I love a good headline and last weekend's Guardian website had a stunner. "Who killed London's restaurant scene?", it screamed. Who indeed?
Tough, challenged and competitive definitely, but dead? I don’t think so. Wasn't it only last Tuesday that the wait for a table at Dishoom Kingly Street was still 45 minutes? That’s hardly a sign that rigor mortis has set in.
The one statistic the article quoted to substantiate its claim was a 13% increase in restaurant insolvencies since last year. Yes worrying, but London has always been a tough place to trade with no guarantee of success and business casualties just a reality of the market place.
The piece was right to highlight increasing staff shortages driven by Brexit and concerns about over supply. There’s also increased food costs, business rates and wage costs to add to operators’ current woes. No-one is saying it’s easy out there, but don’t write-off a whole market just because of the demise of a couple of your favourite restaurants.
The truth is that people are still going out to eat and drink in the capital and it remains the most vibrant restaurant and bar scene in the country.
Let’s look at the hard data. Outer London is a market in decline in terms of overall site numbers, but inner London is actually in growth, driven by restaurants and food-led pubs and bars, which together account for 60% of all licensed premises.
According to CGA’s Outlet Index database, the number of managed restaurants grew 9% in inner London over the past 12 months– and yes there have been closures, but still more openings, and especially from smaller operators which now account for 60% of the central London managed restaurant market.
It’s worth noting that even in the outer reaches of the capital – where bigger branded chains, which are retreating in the centre, are more prevalent - restaurant numbers are still on the up, even if overall licensed premise numbers are falling.
In central London the scene is becoming more diverse in its eating-out choices, as the big brands see their combined market share shrink.
Of course, a more fragmented market means more competition for existing players, although for consumers it just means more choice and more new things to try. Not surprising then that Londoners continue to eat out much more frequently than the rest of the country. According to CGA’s BrandTrack consumer survey, seven out of 10 London consumers eat out at least weekly, which is 20 percentage points higher than those in the next highest ranked region, the North West.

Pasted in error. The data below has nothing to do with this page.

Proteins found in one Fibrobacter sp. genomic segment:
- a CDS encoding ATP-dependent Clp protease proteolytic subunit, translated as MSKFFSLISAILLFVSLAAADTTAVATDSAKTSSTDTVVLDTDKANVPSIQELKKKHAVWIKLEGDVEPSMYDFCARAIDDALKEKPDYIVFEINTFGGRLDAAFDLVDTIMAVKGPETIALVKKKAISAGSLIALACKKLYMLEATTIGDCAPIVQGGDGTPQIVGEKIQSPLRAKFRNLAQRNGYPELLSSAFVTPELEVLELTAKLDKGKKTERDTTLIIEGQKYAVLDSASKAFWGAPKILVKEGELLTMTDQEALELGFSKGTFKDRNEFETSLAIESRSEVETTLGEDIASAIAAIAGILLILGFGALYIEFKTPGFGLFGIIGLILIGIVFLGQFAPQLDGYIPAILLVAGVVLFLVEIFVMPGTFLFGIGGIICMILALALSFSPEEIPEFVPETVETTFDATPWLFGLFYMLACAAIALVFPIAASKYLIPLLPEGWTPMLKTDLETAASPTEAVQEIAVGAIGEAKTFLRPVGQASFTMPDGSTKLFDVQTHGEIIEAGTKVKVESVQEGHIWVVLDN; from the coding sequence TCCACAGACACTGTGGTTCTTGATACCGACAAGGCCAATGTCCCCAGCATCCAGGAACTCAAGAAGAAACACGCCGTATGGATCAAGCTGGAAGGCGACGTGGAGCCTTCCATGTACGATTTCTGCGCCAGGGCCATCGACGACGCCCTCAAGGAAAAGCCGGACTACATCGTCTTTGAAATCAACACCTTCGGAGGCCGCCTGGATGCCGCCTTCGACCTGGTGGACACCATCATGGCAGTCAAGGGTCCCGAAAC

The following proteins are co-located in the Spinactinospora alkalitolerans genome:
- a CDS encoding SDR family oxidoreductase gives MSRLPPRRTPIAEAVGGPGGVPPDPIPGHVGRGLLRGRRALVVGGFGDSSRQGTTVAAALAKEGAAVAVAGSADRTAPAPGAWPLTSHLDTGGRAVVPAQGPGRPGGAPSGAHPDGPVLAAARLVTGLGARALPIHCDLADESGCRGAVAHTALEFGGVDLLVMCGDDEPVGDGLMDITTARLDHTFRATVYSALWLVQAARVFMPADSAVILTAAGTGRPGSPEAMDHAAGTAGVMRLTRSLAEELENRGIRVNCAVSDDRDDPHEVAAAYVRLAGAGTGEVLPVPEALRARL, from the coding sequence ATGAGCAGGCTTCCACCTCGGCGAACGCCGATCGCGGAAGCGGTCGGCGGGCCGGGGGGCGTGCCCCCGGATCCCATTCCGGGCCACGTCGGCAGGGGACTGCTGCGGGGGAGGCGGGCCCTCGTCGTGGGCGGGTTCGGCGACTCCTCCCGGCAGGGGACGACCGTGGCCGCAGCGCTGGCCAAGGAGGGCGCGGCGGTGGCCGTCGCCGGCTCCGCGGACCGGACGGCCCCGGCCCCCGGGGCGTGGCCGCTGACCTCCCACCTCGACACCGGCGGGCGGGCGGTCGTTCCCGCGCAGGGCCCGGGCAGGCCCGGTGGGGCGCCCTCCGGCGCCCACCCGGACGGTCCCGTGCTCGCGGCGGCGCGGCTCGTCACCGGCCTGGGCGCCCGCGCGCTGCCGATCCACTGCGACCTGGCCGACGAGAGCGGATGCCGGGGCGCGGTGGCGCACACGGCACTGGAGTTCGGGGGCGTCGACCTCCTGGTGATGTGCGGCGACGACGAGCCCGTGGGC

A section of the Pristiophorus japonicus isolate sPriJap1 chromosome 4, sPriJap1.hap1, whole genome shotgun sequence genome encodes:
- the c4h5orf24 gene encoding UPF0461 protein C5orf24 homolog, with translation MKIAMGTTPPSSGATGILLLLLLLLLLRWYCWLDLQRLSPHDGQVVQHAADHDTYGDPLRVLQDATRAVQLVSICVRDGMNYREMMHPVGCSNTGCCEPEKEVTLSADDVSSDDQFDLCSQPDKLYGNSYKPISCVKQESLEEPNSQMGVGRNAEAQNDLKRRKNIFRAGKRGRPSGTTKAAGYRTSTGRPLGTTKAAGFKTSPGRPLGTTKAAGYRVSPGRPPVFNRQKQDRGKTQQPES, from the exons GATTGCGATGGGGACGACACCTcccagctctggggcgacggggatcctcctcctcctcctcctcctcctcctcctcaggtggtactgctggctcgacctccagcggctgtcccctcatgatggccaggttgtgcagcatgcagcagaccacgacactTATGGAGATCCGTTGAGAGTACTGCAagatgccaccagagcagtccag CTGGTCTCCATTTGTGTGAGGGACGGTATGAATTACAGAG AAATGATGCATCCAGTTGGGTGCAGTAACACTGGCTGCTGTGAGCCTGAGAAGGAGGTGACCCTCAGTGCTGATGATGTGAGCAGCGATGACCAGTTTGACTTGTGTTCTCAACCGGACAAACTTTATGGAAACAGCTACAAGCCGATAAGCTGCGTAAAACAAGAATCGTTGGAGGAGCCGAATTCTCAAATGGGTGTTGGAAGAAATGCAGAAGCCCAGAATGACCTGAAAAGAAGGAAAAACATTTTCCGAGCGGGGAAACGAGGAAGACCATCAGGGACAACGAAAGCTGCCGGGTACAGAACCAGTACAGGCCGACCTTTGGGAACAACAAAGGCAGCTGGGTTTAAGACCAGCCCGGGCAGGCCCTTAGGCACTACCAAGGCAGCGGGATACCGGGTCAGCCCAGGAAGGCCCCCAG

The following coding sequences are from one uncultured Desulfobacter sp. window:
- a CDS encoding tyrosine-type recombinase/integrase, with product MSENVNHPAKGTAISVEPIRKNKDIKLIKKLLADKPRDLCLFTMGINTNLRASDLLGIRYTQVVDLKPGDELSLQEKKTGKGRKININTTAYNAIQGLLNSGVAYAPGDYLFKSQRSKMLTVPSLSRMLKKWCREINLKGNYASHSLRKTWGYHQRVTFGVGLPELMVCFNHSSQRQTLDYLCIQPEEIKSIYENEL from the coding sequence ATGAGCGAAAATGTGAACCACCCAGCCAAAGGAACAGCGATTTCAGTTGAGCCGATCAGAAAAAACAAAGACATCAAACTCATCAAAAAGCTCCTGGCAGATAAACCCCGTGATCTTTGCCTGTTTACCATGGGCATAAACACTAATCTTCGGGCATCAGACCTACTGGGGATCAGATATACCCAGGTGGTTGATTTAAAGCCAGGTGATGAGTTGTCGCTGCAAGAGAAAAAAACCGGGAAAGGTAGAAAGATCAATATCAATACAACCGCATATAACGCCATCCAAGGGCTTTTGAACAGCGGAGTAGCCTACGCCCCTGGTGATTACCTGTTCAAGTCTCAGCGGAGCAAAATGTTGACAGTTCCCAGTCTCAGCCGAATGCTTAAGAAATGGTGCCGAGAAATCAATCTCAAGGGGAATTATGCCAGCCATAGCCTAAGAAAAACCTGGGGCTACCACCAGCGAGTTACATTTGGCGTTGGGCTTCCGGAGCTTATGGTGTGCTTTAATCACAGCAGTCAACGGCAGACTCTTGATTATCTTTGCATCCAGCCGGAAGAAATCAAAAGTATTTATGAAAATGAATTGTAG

Weekly eating-out in London has increased by 15 percentage points over the past five years and shows no sign of slowing – in fact it actually increased over the last quarter. London is not a consumer market in free fall.
Londoners are more experimental, visiting an average of two more new brands or concepts that they haven’t been to before every six months than people outside the capital. This means that half of their eating-out repertoire over that period are places they have previously not visited. So if you are wondering where your customers are, it’s probably not that they are staying at home rather they are trying out something new and shiny.
Yes it’s tough, competition for customers is fierce and, to make it worse, margins are being squeezed by an avalanche of rising costs. But there are still customers out there.
It’s also a far more complex market than ever before, which means you shouldn’t hang your hat on just one slice of data.